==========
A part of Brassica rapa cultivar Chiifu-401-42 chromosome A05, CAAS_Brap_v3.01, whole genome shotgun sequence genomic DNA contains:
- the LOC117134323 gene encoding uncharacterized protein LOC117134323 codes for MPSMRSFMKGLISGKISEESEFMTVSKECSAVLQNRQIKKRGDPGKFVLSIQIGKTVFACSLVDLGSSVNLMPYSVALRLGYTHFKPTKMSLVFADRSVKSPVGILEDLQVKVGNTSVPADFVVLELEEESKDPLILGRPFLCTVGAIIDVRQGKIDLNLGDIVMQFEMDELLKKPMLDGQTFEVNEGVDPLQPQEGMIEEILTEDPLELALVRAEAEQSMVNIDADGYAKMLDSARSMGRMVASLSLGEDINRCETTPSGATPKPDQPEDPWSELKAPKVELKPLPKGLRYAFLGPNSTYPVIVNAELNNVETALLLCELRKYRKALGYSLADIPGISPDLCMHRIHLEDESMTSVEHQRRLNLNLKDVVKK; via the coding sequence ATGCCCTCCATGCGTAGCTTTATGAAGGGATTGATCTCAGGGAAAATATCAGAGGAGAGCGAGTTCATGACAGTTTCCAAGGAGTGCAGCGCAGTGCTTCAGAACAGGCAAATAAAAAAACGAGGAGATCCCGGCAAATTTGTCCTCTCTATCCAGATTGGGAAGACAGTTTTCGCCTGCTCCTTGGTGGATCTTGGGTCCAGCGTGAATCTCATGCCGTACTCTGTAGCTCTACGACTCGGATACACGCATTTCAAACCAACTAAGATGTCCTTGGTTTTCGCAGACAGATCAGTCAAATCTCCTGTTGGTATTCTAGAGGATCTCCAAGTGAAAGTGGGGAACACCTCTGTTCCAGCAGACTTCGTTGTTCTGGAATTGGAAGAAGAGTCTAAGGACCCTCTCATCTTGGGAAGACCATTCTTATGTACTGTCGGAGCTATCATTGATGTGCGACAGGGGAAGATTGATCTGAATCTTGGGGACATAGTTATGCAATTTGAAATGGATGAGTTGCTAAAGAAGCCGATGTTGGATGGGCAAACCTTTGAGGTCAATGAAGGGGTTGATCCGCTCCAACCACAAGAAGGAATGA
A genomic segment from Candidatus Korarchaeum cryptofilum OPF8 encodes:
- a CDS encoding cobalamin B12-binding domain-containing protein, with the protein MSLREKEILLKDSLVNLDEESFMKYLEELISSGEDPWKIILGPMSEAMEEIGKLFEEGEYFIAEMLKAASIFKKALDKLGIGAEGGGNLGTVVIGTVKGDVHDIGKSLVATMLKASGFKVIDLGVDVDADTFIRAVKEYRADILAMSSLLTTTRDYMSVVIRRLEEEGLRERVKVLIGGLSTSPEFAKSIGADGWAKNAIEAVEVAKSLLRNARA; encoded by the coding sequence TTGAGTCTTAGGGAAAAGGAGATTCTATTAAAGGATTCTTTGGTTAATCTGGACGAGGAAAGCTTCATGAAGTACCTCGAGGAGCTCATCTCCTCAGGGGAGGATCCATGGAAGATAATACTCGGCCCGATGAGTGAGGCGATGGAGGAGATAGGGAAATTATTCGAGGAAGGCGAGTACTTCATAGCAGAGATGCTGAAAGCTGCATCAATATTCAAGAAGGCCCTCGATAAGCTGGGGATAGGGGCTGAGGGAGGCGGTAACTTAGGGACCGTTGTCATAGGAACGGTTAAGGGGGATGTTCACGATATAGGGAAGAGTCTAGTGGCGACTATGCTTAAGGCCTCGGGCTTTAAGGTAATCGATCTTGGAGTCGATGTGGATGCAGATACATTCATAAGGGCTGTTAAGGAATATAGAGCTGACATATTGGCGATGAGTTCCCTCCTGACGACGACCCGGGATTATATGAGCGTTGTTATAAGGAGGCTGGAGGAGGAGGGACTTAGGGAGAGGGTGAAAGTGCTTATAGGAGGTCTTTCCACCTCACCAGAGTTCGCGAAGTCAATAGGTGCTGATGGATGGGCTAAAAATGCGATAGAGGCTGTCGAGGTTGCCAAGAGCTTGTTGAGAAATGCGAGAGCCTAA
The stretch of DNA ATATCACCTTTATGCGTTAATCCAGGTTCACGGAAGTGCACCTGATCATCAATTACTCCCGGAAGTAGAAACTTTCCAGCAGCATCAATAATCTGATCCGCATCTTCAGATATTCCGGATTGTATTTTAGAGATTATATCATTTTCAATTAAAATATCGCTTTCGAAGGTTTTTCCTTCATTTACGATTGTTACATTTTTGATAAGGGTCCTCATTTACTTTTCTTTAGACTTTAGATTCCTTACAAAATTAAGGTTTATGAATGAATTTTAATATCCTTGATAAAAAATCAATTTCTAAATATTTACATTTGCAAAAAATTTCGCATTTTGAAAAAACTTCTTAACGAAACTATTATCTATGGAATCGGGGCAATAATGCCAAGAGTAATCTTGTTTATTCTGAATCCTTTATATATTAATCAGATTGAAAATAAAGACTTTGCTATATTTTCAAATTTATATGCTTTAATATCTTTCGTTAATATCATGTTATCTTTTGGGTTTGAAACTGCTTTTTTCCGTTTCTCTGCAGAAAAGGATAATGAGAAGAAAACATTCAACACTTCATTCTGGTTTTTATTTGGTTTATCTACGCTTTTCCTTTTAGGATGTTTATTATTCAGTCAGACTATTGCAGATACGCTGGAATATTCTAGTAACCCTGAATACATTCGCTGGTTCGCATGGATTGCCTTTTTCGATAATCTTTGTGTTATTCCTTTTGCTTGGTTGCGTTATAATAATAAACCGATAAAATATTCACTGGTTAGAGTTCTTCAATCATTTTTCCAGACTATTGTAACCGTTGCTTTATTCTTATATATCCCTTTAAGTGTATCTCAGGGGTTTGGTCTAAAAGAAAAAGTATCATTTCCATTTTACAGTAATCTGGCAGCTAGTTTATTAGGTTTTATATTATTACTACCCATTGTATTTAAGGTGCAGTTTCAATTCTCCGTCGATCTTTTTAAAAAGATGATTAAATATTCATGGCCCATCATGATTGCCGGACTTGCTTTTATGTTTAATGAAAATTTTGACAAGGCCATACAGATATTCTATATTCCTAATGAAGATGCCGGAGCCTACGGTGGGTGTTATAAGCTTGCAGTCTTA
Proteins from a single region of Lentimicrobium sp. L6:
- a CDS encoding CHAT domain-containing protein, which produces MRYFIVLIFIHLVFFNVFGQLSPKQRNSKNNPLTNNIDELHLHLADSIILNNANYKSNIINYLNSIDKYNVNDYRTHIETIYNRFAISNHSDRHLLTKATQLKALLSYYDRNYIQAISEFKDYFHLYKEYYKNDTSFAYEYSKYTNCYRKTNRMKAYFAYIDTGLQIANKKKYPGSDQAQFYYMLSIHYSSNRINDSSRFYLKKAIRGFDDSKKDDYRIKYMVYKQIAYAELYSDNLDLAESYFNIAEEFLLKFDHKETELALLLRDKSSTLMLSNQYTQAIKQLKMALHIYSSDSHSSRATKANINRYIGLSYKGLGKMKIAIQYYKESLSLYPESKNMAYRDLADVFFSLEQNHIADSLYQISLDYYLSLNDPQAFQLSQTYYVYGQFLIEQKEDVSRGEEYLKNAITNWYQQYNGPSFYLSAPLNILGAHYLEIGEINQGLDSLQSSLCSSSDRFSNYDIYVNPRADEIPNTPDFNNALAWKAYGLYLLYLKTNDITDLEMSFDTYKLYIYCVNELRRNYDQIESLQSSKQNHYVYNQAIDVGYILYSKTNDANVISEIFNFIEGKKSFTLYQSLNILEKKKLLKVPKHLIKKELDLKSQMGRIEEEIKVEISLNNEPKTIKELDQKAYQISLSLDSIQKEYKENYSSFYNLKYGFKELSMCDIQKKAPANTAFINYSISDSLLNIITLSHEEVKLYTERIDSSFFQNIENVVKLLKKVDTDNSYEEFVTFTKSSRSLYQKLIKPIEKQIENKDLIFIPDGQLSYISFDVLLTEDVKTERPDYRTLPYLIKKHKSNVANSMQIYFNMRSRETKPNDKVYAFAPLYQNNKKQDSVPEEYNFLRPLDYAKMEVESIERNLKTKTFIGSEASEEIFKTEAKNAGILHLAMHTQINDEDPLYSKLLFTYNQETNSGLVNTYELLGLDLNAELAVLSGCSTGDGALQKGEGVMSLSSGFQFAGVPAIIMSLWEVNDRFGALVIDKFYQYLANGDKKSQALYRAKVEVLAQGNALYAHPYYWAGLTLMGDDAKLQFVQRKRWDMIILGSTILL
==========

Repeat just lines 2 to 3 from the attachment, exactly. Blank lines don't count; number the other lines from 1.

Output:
- the LOC117134323 gene encoding uncharacterized protein LOC117134323 codes for MPSMRSFMKGLISGKISEESEFMTVSKECSAVLQNRQIKKRGDPGKFVLSIQIGKTVFACSLVDLGSSVNLMPYSVALRLGYTHFKPTKMSLVFADRSVKSPVGILEDLQVKVGNTSVPADFVVLELEEESKDPLILGRPFLCTVGAIIDVRQGKIDLNLGDIVMQFEMDELLKKPMLDGQTFEVNEGVDPLQPQEGMIEEILTEDPLELALVRAEAEQSMVNIDADGYAKMLDSARSMGRMVASLSLGEDINRCETTPSGATPKPDQPEDPWSELKAPKVELKPLPKGLRYAFLGPNSTYPVIVNAELNNVETALLLCELRKYRKALGYSLADIPGISPDLCMHRIHLEDESMTSVEHQRRLNLNLKDVVKK; via the coding sequence ATGCCCTCCATGCGTAGCTTTATGAAGGGATTGATCTCAGGGAAAATATCAGAGGAGAGCGAGTTCATGACAGTTTCCAAGGAGTGCAGCGCAGTGCTTCAGAACAGGCAAATAAAAAAACGAGGAGATCCCGGCAAATTTGTCCTCTCTATCCAGATTGGGAAGACAGTTTTCGCCTGCTCCTTGGTGGATCTTGGGTCCAGCGTGAATCTCATGCCGTACTCTGTAGCTCTACGACTCGGATACACGCATTTCAAACCAACTAAGATGTCCTTGGTTTTCGCAGACAGATCAGTCAAATCTCCTGTTGGTATTCTAGAGGATCTCCAAGTGAAAGTGGGGAACACCTCTGTTCCAGCAGACTTCGTTGTTCTGGAATTGGAAGAAGAGTCTAAGGACCCTCTCATCTTGGGAAGACCATTCTTATGTACTGTCGGAGCTATCATTGATGTGCGACAGGGGAAGATTGATCTGAATCTTGGGGACATAGTTATGCAATTTGAAATGGATGAGTTGCTAAAGAAGCCGATGTTGGATGGGCAAACCTTTGAGGTCAATGAAGGGGTTGATCCGCTCCAACCACAAGAAGGAATGA
A genomic segment from Candidatus Korarchaeum cryptofilum OPF8 encodes: